Images courtesy of Apple, Inc.
The iPhone 4 became the subject of some controversy as a result of reports that problems have resulted from the integration of the phone’s antennae into the exterior edges of its case. As the phone uses multiple frequencies, it requires multiple antennas. The edges of the iPhone shell serve as those antennas. If you look at the edge of the case, you will see lines across the edges that represent breaks to separate the antennas. By holding the phone wrong, your finger can create an electrical bridge between two antenna segments. That bridge can interfere with your calls. This so-called problem became the proverbial tempest in a teapot and received a lot of ink and commentary. It did not, however seem to impede the iPhone 4’s fantastic popularity as it outsold everything else. In fact, while the antenna situation is an inconvenience and may even rise to the level of a design defect, it has proven only a minor issue. Simply put, the insertion of any form of insulation between the phone and your hand solves the problem. As most people buy cases for their iPhones that cover the antenna breaks, most users did not experience any problem. Moreover, Apple now has agreed to give away the bumpers that it sold for the iPhone 4 from the beginning. These bumpers cover the edges of the case and solve the problem (see image above). One has to suspect that Apple knew about the problem and designed the bumpers to solve it, which, to me, means that Apple should have sold the phones with the bumpers in place from the beginning. Shame on Apple for not doing that and trying to make a few extra dollars. As they have now addressed that issue, we can move on and enjoy the iPhone 4.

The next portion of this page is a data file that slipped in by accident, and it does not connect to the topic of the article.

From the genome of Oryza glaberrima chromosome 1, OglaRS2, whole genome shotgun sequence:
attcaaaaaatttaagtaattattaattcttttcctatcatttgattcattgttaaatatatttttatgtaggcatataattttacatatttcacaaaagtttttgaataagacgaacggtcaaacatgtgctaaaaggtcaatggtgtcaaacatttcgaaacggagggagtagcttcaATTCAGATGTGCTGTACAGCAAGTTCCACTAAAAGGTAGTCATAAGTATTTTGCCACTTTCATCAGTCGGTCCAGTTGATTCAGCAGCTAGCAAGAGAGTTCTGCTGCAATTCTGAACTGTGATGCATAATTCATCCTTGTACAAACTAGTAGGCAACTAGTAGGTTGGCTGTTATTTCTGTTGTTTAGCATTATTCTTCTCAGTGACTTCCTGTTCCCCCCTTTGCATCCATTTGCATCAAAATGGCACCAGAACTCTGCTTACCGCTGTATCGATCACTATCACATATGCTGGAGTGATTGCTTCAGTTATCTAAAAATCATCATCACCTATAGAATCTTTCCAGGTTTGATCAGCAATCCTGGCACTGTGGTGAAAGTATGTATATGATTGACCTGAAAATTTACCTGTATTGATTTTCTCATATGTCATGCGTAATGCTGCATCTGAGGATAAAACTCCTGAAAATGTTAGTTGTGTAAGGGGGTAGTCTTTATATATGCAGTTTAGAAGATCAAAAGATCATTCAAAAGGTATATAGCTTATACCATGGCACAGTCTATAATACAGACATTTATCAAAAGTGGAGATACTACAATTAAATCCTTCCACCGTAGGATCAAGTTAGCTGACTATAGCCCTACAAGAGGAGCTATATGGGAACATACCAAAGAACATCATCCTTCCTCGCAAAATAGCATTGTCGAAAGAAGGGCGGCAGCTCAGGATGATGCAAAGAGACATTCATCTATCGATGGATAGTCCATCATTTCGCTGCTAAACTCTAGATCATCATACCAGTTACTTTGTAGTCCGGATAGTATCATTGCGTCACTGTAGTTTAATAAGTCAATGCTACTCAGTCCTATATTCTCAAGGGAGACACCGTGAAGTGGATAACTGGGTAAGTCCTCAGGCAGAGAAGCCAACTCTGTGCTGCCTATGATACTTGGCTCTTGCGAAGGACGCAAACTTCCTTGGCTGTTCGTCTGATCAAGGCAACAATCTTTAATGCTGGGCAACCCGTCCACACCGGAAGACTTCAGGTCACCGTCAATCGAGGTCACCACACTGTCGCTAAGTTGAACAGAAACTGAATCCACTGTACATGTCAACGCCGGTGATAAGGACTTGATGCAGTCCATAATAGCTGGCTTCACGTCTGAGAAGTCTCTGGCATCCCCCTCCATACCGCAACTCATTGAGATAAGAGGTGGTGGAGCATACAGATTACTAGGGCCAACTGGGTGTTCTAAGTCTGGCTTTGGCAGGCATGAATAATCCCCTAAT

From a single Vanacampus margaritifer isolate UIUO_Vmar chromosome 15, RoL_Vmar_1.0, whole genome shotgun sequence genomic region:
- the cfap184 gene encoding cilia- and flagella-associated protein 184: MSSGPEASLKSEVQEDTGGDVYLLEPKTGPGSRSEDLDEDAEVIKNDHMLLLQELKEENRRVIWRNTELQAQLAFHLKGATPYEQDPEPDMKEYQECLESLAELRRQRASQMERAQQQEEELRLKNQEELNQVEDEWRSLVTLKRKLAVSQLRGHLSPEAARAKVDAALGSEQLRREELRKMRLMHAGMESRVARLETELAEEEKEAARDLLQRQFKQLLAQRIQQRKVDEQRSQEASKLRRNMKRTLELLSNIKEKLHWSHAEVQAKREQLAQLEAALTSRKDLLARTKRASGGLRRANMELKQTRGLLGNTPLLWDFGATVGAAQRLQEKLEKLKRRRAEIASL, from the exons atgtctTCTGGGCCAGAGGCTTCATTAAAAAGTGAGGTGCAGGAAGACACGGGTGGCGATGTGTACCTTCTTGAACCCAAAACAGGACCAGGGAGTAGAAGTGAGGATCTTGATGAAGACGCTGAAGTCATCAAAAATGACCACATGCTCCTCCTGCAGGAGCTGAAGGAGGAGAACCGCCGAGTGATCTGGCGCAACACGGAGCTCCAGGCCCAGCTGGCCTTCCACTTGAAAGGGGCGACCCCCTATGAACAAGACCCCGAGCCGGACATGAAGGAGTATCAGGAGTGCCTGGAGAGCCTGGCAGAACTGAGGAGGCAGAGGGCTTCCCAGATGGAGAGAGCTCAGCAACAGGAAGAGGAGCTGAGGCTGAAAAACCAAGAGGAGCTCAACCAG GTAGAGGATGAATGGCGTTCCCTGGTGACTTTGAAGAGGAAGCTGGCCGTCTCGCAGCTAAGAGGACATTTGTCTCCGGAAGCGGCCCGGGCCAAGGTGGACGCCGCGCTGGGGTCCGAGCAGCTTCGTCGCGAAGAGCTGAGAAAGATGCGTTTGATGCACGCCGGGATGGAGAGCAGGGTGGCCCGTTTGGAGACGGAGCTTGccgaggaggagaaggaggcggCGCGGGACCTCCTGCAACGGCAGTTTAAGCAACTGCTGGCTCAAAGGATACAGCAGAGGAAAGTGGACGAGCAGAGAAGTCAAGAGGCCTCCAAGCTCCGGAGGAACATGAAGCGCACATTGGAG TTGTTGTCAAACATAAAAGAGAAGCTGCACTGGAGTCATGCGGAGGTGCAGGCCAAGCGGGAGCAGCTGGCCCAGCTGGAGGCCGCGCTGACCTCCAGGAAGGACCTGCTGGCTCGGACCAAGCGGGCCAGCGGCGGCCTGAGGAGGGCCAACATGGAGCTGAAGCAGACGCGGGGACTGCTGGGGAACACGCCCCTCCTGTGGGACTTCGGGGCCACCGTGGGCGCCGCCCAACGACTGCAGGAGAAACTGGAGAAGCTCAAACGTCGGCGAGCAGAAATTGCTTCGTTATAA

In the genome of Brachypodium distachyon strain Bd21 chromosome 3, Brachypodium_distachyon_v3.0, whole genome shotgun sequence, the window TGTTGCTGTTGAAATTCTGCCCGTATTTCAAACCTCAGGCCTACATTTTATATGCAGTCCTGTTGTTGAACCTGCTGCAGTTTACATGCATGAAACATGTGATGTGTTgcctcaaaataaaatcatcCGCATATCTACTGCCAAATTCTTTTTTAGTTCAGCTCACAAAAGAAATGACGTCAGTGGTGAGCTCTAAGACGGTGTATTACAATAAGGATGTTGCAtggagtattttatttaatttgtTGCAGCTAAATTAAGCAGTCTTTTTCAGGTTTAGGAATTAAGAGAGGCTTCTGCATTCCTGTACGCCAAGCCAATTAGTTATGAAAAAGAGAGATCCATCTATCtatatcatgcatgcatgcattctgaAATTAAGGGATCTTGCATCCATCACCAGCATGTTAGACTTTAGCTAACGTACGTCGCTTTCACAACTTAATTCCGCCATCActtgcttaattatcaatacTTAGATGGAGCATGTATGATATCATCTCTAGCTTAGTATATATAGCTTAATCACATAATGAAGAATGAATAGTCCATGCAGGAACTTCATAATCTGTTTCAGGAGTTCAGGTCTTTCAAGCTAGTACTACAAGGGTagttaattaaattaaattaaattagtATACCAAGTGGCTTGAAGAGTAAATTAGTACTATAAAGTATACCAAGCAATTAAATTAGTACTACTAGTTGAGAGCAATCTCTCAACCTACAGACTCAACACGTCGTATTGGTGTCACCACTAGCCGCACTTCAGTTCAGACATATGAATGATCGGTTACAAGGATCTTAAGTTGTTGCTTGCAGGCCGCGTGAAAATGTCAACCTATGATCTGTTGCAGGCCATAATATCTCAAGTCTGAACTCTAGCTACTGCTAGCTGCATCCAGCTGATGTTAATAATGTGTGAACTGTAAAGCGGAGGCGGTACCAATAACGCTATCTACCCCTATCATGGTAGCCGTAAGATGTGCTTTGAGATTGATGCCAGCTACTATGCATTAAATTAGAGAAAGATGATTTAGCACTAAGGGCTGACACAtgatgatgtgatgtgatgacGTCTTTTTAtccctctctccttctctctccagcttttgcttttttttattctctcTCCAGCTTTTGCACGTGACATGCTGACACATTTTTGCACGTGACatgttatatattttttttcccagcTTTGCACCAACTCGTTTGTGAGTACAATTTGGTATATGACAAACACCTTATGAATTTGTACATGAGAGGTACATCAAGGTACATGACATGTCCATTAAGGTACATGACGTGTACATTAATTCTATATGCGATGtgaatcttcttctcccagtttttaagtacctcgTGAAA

You can obtain full information on the iPhone 4 from the Apple website at http://www.apple.com/iphone/.
The iPhone 4’s Vital Statistics
Height: 4.5 inches (115.2 mm)
Width: 2.31 inches (58.6 mm)
Depth: 0.37 inch (9.3 mm)
Weight: 4.8 ounces (137 grams)
Cellular and Wireless Connectivity
- UMTS/HSDPA/HSUPA (850, 900, 1900, 2100 MHz)
- GSM/EDGE (850, 900, 1800, 1900 MHz)